IRS Interest Payments
Last updated 9/4/2020 at 12:58pm
Keep an eye on your bank account for some money from the Internal Revenue Service, but this is not related to the stimulus money or “second check” many are hoping to get.
Over 13 million Americans will be getting interest payments from the IRS if they filed their tax returns on time, but have not received their refunds yet.
These interest payments average about $18, according to the IRS, and will be made to the taxpayer who filed their 2019 return by the July 15. However, it must be noted that by law, these payments are taxable if you receive more than $10.
Those who received their refund by direct deposit will have their interest payments direct deposited into the same account, while everyone else will receive a check. A notation on the check saying “INT amount” will identify it as a refund interest payment and indicate the interest amount.
The IRS said that there are delays and are processing returns as fast as they can, but due to the COVID-19 pandemic, many things are backlogged.
Many continue to hope for the second stimulus check, while others are wondering where their first one is.
Back on March 27, the House of Representatives OK’d a $2.2 trillion stimulus package named the “CARES Act,” which was later signed by President Donald Trump.
Under the plan, and based on the person’s most recently filed tax returns, individuals who earn $75,000 in adjusted gross income or less would get direct payments of $1,200 each, with married couples earning up to $150,000 receiving $2,400 – and an additional $500 per each child. So those who make more than $75,000 the amount given goes down incrementally by $5 for every $100 increase in salary.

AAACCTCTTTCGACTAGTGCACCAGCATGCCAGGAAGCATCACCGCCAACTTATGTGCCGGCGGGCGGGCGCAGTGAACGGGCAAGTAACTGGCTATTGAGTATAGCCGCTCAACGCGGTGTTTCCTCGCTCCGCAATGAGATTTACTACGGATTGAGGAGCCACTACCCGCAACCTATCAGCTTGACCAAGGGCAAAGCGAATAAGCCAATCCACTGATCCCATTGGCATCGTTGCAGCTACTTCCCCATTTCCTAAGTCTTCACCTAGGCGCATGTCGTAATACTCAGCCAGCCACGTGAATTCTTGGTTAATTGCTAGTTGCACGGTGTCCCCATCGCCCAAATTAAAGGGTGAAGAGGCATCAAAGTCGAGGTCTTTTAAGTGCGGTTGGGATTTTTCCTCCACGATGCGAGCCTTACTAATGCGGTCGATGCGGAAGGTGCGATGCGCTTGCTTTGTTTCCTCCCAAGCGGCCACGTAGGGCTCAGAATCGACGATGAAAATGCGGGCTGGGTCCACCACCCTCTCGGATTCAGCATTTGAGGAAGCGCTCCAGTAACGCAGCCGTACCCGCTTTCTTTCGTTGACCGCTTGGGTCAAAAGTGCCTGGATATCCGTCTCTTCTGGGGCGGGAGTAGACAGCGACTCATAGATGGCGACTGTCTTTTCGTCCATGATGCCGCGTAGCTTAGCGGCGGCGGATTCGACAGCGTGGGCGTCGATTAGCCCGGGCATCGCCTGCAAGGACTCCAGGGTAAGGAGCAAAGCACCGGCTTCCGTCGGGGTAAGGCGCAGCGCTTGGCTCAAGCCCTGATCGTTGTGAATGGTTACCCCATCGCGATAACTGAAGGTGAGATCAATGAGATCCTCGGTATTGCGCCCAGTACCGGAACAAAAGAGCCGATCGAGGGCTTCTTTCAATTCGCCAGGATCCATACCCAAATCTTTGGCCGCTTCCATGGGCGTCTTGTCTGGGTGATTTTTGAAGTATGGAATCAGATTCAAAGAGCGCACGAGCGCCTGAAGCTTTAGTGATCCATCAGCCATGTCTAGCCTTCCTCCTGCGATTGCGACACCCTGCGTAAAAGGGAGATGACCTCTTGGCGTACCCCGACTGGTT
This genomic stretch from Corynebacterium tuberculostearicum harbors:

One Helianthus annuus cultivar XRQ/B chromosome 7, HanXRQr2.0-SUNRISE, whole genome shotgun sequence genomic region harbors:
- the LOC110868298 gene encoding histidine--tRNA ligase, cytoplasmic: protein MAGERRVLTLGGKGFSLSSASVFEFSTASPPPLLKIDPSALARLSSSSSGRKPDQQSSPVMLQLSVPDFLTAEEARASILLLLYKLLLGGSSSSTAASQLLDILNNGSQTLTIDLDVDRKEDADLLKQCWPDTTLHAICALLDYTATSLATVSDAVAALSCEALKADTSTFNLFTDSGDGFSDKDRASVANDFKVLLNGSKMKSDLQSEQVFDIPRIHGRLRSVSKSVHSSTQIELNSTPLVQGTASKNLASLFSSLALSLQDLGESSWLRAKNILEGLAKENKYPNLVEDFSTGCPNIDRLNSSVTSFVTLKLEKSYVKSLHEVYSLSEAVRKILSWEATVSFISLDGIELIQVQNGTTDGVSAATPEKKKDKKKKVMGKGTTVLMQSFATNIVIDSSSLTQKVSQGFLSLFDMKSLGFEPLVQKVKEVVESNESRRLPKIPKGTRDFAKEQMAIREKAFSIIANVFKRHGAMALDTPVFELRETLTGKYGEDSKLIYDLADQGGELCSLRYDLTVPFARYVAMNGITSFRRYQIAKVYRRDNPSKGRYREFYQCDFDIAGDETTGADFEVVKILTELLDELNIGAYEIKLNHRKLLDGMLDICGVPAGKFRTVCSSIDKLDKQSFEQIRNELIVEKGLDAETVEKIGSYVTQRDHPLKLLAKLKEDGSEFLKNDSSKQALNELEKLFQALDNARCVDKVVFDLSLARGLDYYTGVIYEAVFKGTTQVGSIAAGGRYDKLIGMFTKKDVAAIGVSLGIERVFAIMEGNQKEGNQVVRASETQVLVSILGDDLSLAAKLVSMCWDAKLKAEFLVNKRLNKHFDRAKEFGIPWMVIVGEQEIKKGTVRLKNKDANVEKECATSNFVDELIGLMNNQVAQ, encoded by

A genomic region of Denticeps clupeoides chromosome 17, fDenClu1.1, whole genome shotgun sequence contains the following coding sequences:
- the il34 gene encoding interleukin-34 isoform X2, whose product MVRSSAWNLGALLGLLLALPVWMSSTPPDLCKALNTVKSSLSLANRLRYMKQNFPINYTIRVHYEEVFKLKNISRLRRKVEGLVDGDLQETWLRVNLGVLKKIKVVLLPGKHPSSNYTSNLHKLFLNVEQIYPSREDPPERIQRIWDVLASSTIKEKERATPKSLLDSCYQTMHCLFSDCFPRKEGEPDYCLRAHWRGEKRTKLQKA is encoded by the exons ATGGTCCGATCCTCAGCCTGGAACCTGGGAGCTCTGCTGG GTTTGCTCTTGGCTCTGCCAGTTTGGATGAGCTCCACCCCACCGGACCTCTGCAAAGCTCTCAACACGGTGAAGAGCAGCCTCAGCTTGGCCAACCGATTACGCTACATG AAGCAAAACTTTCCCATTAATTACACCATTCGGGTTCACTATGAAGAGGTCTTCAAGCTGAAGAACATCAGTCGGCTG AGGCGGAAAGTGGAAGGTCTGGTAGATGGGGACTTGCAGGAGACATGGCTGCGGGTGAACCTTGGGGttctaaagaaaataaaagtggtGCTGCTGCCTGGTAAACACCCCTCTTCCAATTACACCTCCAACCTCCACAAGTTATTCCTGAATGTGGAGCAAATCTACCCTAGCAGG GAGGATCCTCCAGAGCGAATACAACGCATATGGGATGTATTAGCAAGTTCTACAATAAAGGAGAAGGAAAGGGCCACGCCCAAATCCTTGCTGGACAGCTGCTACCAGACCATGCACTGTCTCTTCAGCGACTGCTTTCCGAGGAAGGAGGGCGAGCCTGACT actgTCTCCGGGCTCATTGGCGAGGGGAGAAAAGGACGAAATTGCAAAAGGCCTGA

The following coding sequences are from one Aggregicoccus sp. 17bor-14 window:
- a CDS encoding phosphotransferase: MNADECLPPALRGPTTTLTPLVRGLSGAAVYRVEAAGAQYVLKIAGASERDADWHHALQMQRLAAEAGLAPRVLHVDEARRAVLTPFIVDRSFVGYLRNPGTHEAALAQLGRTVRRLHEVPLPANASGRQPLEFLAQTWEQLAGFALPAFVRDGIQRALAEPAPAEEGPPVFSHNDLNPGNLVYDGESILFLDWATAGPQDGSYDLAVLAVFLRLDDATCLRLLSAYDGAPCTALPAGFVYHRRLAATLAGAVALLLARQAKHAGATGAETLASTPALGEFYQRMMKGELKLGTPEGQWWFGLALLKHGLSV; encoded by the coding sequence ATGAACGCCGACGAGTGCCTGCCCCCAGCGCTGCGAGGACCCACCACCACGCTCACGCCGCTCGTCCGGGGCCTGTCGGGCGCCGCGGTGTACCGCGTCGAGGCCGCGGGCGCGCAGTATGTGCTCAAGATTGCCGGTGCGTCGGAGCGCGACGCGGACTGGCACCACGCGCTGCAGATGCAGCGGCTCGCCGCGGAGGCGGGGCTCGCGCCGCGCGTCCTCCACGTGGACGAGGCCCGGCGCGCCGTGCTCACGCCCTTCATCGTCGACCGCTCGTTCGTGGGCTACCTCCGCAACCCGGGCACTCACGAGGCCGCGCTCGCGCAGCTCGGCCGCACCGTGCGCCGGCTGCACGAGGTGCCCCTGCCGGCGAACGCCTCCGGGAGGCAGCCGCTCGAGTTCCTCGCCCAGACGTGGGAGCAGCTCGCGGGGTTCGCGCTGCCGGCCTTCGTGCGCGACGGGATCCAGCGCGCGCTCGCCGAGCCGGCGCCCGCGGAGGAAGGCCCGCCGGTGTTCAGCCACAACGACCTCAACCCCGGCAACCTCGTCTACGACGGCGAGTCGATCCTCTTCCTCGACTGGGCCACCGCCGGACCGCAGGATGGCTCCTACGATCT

If a person makes more than $99,000 or $198,000 for couples, no check will be given. However, not all taxpayers will qualify for checks. The bill makes it clear that everyone is eligible except for those who use an Individual Taxpayer Identification Number instead of a Social Security number. Omitting these taxpayers excludes many of those who are most vulnerable in this crisis: undocumented immigrants. People who also owe back payments in child support will not be receiving checks either.
Many received their checks at the beginning of May via direct deposit, while others were still searching on the IRS website. Those who were getting their checks mailed have had to wait a bit longer than most.
At this time, there has not been any resolution to sending a second check. However, there has been four new orders by President Donald Trump – delaying payroll tax, unemployment aid to $300 extra a week, down from the $600 a week that was previously given and has now expired, evictions halted, and student loans deferred until 2021.